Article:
Jaspis

Rützler, Klaus, Piantoni, Carla, Van, Rob W. M. & Díaz, Cristina, 2014, Diversity of sponges (Porifera) from cryptic habitats on the Belize barrier reef near Carrie Bow Cay, Zootaxa 3805 (1), pp. 1-129: 22-23

publication ID

http://dx.doi.org/10.11646/zootaxa.3805.1.1

publication LSID

lsid:zoobank.org:pub:F0B7652D-6E64-44CE-9181-5A10C8D594C7

persistent identifier

http://treatment.plazi.org/id/C23A87C6-FFA6-FFCE-FF11-F9981F28FE52

treatment provided by

Plazi

scientific name

Jaspis
status

 

Jaspis   sp.

Synonymy and references. Stelettinopsis sp.: Macintyre et al. (1982): 134; Jaspis Gray, 1867   : Uriz (2002 a): 114, fig. 7.

Material. USNM 32861 Columbus Cay cave, ceiling, 10–15 m from entrance, 18–21 m depth; I. Macintyre col. 26 Apr 1979.

External morphology. Thinly coating and permeating dead serpulid polychaete worm tubes that are cemented together as “pseudostalactites” ( Macintyre et al., 1982). Color whitish, both live and preserved.

Skeleton structure. Larger oxeas in disorganized arrangement in the choanosome, smaller oxeas more or less tangential in the ectosome, microscleres (oxyasters) throughout the tissue.

Spicules. Oxeas I, slightly bent, some double-bent, with sharp points: 450–780 x 10–14 (643 x 12) Μm; oxeas II, gently bent, many are kinked twice, in same or opposite directions, sharp points: 55–120 x 2–4 (86 x 3) Μm; oxyasters, with very small center and microspined, pointed rays: 10–18 (13) Μm.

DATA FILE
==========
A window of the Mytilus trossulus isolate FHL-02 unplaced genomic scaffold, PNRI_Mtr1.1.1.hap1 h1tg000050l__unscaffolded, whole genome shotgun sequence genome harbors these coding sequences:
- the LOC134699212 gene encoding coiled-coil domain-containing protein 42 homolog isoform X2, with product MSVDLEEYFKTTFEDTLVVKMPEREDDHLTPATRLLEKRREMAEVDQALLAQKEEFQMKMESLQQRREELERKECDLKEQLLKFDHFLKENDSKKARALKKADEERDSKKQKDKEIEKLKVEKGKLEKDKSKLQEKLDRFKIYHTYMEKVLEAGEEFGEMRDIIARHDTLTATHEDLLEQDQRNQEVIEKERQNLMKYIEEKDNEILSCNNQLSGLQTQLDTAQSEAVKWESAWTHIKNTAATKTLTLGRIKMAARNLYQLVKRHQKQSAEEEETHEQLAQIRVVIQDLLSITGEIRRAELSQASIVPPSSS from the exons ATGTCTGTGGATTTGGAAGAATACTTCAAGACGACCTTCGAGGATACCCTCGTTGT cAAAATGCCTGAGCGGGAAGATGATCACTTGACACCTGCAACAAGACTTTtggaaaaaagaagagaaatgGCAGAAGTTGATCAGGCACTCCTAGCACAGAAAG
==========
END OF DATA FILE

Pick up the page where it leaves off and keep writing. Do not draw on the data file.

Ecology. Encrusting and permeating one sample of serpulid tubes (“pseudostalactites”) protruding from the roof of a submersed karst cave, 12 m distant from the sink-hole entrance; 21 m water depth.

Distribution. Belize.

Comments. This is probably an undescribed species but the small amount of material of a single specimen makes it impossible to confirm this. Similar species from the region are Jaspis salvadori Boury-Esnault, 1973   from Brazil and Stelletinopsis   (sic) (= Jaspis   ) velezi Wintermann-Kilian and Kilian, 1984   from Colombia. However, J. salvadori   is black, has blunt microxeas, and very small oxyasters (<7 µm); J. velezi   is yellow and the oxyasters occur in two size groups, the larger one ranging 36–46 µm.

USNM

Smithsonian Institution, National Museum of Natural History